Yesterday I gave a presentation to senior staff and marketing people who work at The New York Public Library (NYPL). My presentation was called "Marketing in a Micro-Segmented Online World."
Most of the groups that I present to are for profit corporations, so it was really exciting for me to see what NYPL was up to on the Web.
NYPL is a huge institution and so is its Web site. The physical library has 50.6 million items in its collections housed at 89 locations and overseen by 3,200 staff. NYPL is one of the great knowledge institutions of the world, with its collections ranking with those of the British Library, the Library of Congress, and the Bibliothèque nationale de France. With virtually all of the Library's many collections and services are freely available to all comers, the marketing challenge on the Web for NYPL is different than corporations looking for revenue.
But what's the same is that targeting different buyer personas is the most important thing for the NYPL site (or any site). That's the cool thing about marketing on the Web and why I love it so much—it doesn't matter if you are an independent consultant, a Fortune 500 company, a rock band, a candidate for US Congress, or the New York Public Library—what matters is targeting your buyers with a content especially for them.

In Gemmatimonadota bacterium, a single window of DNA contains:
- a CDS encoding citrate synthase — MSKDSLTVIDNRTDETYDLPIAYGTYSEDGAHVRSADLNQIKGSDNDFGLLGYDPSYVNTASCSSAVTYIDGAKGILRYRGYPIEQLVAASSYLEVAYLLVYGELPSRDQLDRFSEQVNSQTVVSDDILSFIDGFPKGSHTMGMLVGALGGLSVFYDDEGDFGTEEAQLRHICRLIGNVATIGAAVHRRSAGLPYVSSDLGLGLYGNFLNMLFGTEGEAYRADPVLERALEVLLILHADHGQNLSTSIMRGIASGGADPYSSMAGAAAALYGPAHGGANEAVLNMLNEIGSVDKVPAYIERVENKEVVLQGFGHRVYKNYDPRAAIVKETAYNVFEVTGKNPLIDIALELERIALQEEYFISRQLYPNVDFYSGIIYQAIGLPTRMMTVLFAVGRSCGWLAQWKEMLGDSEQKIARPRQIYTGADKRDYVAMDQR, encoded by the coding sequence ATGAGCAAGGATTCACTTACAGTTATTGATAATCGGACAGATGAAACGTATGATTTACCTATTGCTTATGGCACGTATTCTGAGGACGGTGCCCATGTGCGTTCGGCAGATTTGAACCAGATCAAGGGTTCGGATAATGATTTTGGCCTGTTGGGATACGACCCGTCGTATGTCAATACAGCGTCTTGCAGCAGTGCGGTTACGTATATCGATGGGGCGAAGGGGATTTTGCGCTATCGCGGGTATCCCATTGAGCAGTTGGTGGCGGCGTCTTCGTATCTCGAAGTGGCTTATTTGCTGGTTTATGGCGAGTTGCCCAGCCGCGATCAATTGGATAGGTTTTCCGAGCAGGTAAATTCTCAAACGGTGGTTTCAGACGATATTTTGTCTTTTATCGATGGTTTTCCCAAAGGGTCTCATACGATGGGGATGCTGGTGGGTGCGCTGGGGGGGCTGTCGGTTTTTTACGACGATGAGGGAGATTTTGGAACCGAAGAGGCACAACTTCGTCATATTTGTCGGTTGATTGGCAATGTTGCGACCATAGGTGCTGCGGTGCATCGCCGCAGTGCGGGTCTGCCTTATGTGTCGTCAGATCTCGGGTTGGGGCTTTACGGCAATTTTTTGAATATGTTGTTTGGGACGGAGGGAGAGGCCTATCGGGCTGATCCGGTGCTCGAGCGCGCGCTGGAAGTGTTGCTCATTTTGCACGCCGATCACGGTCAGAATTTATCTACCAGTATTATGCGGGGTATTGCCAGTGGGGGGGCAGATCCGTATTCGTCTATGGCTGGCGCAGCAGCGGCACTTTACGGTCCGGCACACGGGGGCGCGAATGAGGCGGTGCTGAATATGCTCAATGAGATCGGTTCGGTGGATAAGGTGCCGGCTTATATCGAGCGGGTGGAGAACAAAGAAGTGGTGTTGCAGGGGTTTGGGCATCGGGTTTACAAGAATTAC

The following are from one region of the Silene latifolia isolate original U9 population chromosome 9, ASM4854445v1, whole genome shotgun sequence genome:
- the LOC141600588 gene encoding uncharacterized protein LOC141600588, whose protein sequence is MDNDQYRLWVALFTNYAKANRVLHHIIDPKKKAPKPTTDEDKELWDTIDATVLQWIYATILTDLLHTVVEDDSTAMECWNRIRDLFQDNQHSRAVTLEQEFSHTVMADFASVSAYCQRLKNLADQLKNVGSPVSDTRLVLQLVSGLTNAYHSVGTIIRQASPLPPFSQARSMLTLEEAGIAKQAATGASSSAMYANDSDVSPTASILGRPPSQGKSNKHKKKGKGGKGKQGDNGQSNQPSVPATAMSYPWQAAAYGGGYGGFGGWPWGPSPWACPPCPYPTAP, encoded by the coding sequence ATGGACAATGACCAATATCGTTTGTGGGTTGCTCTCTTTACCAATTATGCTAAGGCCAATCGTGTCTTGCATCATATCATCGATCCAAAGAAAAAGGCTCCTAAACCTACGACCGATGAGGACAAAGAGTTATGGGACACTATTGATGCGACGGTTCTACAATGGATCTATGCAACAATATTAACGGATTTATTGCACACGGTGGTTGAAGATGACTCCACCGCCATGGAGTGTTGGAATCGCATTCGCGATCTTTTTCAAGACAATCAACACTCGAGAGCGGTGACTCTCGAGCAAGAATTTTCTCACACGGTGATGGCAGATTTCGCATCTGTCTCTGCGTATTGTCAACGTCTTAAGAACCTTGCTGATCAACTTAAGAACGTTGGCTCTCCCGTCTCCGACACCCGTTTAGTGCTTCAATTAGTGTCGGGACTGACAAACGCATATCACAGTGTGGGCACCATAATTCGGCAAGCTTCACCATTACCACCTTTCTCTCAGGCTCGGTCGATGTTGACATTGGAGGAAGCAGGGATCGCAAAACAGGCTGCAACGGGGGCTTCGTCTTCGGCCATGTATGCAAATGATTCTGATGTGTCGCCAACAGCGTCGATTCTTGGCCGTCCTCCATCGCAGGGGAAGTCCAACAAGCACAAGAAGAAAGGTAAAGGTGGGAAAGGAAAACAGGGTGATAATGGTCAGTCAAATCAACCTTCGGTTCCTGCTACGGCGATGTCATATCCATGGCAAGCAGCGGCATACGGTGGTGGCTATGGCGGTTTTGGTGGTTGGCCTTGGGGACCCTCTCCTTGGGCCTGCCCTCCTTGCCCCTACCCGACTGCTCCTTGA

For example, here are three utterly different buyer personas that the Library must reach with its Web site:
For people who live in the Bronx and speak Spanish as a first language, the library offers introductory classes on how to use a computer conducted in Spanish at the NYPL Bronx location.
Tourists who want to take a tour of the famous main library building on Fifth Avenue while in NYC on vacation can take a guided tour.
The New York Public Library targets film studios and TV producers because NYPL is a featured setting in many of Hollywood's most famous productions and is a sought after locale for fashion and editorial photography shoots. Breakfast at Tiffany’s, Ghostbusters, and Spiderman are just a few movies filmed there.
Thanks to the NYPL staff for inviting me to speak and also for the memorable private tour I was taken on before the library opened for the general public.